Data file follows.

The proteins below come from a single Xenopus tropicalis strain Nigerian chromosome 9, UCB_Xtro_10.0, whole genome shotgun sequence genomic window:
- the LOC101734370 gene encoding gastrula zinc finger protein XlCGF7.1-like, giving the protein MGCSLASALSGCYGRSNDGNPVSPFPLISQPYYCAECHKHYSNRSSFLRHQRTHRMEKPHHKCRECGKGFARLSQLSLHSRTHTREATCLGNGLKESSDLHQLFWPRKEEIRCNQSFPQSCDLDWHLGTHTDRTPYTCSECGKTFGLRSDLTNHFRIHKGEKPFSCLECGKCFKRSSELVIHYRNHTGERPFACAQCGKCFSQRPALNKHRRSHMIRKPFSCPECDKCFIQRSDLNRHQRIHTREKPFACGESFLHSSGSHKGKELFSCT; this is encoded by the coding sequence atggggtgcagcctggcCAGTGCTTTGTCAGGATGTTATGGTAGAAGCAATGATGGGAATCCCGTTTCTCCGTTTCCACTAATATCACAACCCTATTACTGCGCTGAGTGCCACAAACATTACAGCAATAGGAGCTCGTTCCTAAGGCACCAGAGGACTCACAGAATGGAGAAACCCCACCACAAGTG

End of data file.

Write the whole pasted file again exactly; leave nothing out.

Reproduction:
The proteins below come from a single Xenopus tropicalis strain Nigerian chromosome 9, UCB_Xtro_10.0, whole genome shotgun sequence genomic window:
- the LOC101734370 gene encoding gastrula zinc finger protein XlCGF7.1-like, giving the protein MGCSLASALSGCYGRSNDGNPVSPFPLISQPYYCAECHKHYSNRSSFLRHQRTHRMEKPHHKCRECGKGFARLSQLSLHSRTHTREATCLGNGLKESSDLHQLFWPRKEEIRCNQSFPQSCDLDWHLGTHTDRTPYTCSECGKTFGLRSDLTNHFRIHKGEKPFSCLECGKCFKRSSELVIHYRNHTGERPFACAQCGKCFSQRPALNKHRRSHMIRKPFSCPECDKCFIQRSDLNRHQRIHTREKPFACGESFLHSSGSHKGKELFSCT; this is encoded by the coding sequence atggggtgcagcctggcCAGTGCTTTGTCAGGATGTTATGGTAGAAGCAATGATGGGAATCCCGTTTCTCCGTTTCCACTAATATCACAACCCTATTACTGCGCTGAGTGCCACAAACATTACAGCAATAGGAGCTCGTTCCTAAGGCACCAGAGGACTCACAGAATGGAGAAACCCCACCACAAGTG